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A Beacon of Hope at Jubilee Farm

Who was there: Row 1: Roy Williams, Veronica Espina, Patricia Kloppenburg, Sister Marcelline Koch; Row 2: Sarah Scheufele, Anne Hilofsky, Sister Sharon Zayac, Sister Simone Campbell, Sister Mila Díaz Solano, Ana Manrique, Sister Rebecca Ann Gemma; Row 3: Leahy Bennet, Teresa Bennet, Dave Steward, John Freml, Sister Elizabeth Wrenn, Jim Dixon, Wesley McNeese, Erica Smith.

Rural Community Roundtable Generates Compassion, Ideas, Understanding

 

“Explain that to me,” Sister Simone Campbell said. “Why don’t farmers have health insurance?”

Because they are their own bosses, and the cost of private insurance is prohibitive, came the answer.

And that’s why farmers’ wives leave the farm to work.

So who has time, then, to attend PTA meetings, supervise kid’s homework?

This was just one of many exchanges happening at the western edge of Springfield Monday night, where, gathered around tables at Jubilee Farm’s Creative Arts Center, were farmers and educators, medical professionals and social workers, urban community organizers and small-town community builders—and Sister Simone, executive director of Network, a DC-based Catholic social justice advocacy organization that promotes the common good.

By evening’s end, these women and men of diverse ethnic backgrounds and experiences had accomplished something miraculous in our divisive world: recognizing their common connection, understanding the pressures of life in one another’s context, and showing compassion for those whose life and experience they didn’t share.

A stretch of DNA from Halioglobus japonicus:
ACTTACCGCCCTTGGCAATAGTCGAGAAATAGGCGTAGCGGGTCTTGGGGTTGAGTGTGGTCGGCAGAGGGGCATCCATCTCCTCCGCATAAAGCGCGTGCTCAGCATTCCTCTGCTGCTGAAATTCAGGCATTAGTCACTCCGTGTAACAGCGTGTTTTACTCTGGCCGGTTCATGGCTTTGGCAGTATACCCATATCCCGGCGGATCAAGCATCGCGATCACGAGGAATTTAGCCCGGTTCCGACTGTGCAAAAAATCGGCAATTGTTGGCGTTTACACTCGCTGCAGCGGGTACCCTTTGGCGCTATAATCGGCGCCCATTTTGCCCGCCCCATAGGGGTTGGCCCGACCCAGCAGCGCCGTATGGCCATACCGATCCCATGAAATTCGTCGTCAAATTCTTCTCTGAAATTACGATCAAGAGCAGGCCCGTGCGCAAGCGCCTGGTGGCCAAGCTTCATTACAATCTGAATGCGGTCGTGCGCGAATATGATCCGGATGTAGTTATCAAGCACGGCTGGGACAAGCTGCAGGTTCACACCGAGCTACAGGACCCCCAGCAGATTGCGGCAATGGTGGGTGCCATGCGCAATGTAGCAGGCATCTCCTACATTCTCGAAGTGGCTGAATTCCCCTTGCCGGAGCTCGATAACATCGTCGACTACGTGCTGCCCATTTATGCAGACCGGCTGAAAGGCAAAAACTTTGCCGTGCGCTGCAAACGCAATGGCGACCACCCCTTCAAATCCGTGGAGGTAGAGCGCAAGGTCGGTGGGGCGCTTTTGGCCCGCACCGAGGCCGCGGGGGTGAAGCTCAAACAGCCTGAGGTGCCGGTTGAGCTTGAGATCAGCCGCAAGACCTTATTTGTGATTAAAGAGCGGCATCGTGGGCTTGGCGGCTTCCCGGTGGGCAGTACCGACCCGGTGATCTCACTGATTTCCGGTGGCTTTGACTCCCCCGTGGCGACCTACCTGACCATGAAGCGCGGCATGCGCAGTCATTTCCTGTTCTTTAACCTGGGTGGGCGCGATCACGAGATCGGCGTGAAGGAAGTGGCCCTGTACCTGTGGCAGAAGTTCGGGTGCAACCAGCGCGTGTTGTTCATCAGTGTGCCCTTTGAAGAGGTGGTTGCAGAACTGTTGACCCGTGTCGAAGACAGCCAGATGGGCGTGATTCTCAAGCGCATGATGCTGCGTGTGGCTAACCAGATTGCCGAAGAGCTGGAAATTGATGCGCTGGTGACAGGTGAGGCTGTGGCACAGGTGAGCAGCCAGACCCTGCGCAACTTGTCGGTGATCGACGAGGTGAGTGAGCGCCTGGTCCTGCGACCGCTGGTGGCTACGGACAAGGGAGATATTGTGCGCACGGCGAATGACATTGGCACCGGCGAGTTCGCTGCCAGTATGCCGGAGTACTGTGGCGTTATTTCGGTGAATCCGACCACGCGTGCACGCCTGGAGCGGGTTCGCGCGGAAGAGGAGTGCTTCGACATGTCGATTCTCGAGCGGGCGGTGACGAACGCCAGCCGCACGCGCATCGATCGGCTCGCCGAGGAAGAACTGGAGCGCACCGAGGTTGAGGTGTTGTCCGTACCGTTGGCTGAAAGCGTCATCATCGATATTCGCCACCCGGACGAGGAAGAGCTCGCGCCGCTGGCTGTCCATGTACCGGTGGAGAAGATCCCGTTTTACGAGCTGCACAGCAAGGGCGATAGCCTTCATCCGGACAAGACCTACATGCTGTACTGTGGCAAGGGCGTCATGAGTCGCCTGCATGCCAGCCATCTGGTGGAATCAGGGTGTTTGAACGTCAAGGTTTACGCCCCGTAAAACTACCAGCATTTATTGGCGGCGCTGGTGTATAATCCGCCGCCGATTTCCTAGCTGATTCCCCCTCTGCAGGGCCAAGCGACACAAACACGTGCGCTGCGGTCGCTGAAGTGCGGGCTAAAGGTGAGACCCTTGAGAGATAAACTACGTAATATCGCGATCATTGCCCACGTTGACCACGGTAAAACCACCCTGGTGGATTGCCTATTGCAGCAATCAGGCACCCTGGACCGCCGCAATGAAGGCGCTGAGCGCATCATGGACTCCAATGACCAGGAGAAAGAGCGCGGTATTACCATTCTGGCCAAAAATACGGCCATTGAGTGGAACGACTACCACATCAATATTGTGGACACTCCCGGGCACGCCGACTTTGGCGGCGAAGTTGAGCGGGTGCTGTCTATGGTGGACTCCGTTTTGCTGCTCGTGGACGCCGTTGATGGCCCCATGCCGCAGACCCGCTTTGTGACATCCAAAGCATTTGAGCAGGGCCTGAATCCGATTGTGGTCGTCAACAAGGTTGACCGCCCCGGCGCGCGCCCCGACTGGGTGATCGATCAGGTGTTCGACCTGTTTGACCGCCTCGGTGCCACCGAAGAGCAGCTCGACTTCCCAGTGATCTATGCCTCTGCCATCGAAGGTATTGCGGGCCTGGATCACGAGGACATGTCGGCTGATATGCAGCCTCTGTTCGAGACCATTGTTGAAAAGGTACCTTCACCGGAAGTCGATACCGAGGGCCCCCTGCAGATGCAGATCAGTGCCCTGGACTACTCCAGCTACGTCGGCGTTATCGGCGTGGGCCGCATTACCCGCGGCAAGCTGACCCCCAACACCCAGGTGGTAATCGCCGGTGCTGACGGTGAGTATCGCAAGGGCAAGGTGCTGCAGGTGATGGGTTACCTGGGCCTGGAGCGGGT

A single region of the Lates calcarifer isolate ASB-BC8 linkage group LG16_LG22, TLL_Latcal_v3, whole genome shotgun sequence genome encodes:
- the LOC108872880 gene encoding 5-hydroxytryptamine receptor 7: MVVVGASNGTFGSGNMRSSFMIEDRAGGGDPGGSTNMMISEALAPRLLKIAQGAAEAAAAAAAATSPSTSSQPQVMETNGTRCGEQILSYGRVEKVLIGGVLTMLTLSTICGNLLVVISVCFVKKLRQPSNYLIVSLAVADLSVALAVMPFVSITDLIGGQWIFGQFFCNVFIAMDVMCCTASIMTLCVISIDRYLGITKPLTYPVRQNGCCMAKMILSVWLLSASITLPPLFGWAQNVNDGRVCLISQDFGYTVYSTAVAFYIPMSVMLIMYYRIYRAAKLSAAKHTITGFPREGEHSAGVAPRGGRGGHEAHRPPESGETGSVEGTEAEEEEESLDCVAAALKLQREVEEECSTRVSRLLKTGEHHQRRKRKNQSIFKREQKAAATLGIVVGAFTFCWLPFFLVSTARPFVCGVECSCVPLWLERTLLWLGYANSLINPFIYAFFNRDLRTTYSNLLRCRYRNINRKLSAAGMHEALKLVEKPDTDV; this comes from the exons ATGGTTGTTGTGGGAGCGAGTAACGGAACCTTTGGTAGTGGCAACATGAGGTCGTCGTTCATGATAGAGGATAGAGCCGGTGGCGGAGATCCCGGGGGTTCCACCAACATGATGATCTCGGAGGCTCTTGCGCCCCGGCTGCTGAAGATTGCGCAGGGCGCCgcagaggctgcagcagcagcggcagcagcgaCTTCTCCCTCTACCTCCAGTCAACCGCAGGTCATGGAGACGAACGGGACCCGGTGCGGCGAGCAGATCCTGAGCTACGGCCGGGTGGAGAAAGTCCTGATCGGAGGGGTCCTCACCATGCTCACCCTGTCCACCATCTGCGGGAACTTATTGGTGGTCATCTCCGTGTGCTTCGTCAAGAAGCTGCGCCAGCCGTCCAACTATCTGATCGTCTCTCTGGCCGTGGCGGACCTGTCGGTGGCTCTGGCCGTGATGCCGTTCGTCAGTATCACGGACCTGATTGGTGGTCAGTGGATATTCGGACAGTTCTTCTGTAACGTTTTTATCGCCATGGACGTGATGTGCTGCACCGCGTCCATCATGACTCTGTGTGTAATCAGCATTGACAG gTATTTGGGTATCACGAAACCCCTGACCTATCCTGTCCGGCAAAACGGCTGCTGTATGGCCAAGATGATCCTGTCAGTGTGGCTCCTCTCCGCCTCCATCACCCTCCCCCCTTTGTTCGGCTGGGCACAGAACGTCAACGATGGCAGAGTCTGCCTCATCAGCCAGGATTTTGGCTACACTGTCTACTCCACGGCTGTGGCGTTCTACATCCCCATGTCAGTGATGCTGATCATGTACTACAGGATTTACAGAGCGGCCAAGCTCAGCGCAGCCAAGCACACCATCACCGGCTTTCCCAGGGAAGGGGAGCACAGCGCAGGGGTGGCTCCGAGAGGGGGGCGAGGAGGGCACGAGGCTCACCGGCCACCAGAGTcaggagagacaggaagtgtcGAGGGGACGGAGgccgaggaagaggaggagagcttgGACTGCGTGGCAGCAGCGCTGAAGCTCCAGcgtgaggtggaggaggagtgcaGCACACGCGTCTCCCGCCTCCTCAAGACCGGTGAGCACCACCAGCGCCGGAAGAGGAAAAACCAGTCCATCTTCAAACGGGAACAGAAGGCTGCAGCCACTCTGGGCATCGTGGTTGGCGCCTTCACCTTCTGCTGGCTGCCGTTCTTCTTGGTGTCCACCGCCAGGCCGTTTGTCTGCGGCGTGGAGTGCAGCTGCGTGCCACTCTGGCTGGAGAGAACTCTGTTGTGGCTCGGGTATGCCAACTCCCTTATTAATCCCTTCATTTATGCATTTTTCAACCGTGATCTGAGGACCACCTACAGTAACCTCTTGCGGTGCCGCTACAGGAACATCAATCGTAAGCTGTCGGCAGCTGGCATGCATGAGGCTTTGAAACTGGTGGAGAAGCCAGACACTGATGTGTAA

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Trouble in Rural America

This was one of twenty similar meetings planned across the nation by Network. Sister Simone said when she and her colleagues read studies that indicated a smaller income and wealth disparity gap creates a higher quality of life for everyone, they realized they needed to mend that gap. “Then we looked at the maps,” she said. “The common denominator where there was trouble was rural America.”

Sister Simone arrived in Springfield from Clinton, Iowa, where she had similar conversations the day before. She has also spent time in rural communities in Minnesota, Texas, and Mississippi.

Earlier in the day, Sister Simone told Sister Marcelline Koch, OP, the Springfield Dominican promoter of justice, that she and her staff at Network are all “city folk,” with little experience or understanding in the rural community.

“We have to learn something,” she said. “We have to enter into dialogue and understand the reality because we say that we are working for the benefit of the 100%. If we don’t understand the 100% how can we work for it?”

The guests Sister Marcelline convened brought a unique and valued perspective to the table to help Sister Simone and Network learn more deeply the needs of the rural U.S.

 

Similar Struggles